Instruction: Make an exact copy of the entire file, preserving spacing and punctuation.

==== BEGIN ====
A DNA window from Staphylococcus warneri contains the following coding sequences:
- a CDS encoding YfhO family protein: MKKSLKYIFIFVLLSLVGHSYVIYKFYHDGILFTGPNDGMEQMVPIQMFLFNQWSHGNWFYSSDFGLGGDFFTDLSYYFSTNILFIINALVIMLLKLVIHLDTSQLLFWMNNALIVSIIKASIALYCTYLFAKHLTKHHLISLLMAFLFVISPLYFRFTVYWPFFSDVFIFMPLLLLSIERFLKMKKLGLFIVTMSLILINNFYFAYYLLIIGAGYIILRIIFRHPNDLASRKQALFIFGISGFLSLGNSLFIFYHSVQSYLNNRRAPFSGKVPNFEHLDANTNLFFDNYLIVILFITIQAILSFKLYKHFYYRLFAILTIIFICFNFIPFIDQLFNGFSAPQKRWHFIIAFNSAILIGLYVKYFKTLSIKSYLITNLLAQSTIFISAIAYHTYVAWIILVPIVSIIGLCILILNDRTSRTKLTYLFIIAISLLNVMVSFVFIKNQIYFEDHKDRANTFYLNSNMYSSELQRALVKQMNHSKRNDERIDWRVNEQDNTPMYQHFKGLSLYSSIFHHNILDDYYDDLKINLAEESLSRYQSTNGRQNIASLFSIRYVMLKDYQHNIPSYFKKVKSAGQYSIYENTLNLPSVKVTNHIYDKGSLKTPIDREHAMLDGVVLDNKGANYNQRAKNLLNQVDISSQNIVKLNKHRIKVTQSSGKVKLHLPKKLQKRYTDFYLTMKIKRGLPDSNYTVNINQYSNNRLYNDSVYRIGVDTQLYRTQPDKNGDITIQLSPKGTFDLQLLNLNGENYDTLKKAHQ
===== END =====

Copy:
A DNA window from Staphylococcus warneri contains the following coding sequences:
- a CDS encoding YfhO family protein: MKKSLKYIFIFVLLSLVGHSYVIYKFYHDGILFTGPNDGMEQMVPIQMFLFNQWSHGNWFYSSDFGLGGDFFTDLSYYFSTNILFIINALVIMLLKLVIHLDTSQLLFWMNNALIVSIIKASIALYCTYLFAKHLTKHHLISLLMAFLFVISPLYFRFTVYWPFFSDVFIFMPLLLLSIERFLKMKKLGLFIVTMSLILINNFYFAYYLLIIGAGYIILRIIFRHPNDLASRKQALFIFGISGFLSLGNSLFIFYHSVQSYLNNRRAPFSGKVPNFEHLDANTNLFFDNYLIVILFITIQAILSFKLYKHFYYRLFAILTIIFICFNFIPFIDQLFNGFSAPQKRWHFIIAFNSAILIGLYVKYFKTLSIKSYLITNLLAQSTIFISAIAYHTYVAWIILVPIVSIIGLCILILNDRTSRTKLTYLFIIAISLLNVMVSFVFIKNQIYFEDHKDRANTFYLNSNMYSSELQRALVKQMNHSKRNDERIDWRVNEQDNTPMYQHFKGLSLYSSIFHHNILDDYYDDLKINLAEESLSRYQSTNGRQNIASLFSIRYVMLKDYQHNIPSYFKKVKSAGQYSIYENTLNLPSVKVTNHIYDKGSLKTPIDREHAMLDGVVLDNKGANYNQRAKNLLNQVDISSQNIVKLNKHRIKVTQSSGKVKLHLPKKLQKRYTDFYLTMKIKRGLPDSNYTVNINQYSNNRLYNDSVYRIGVDTQLYRTQPDKNGDITIQLSPKGTFDLQLLNLNGENYDTLKKAHQ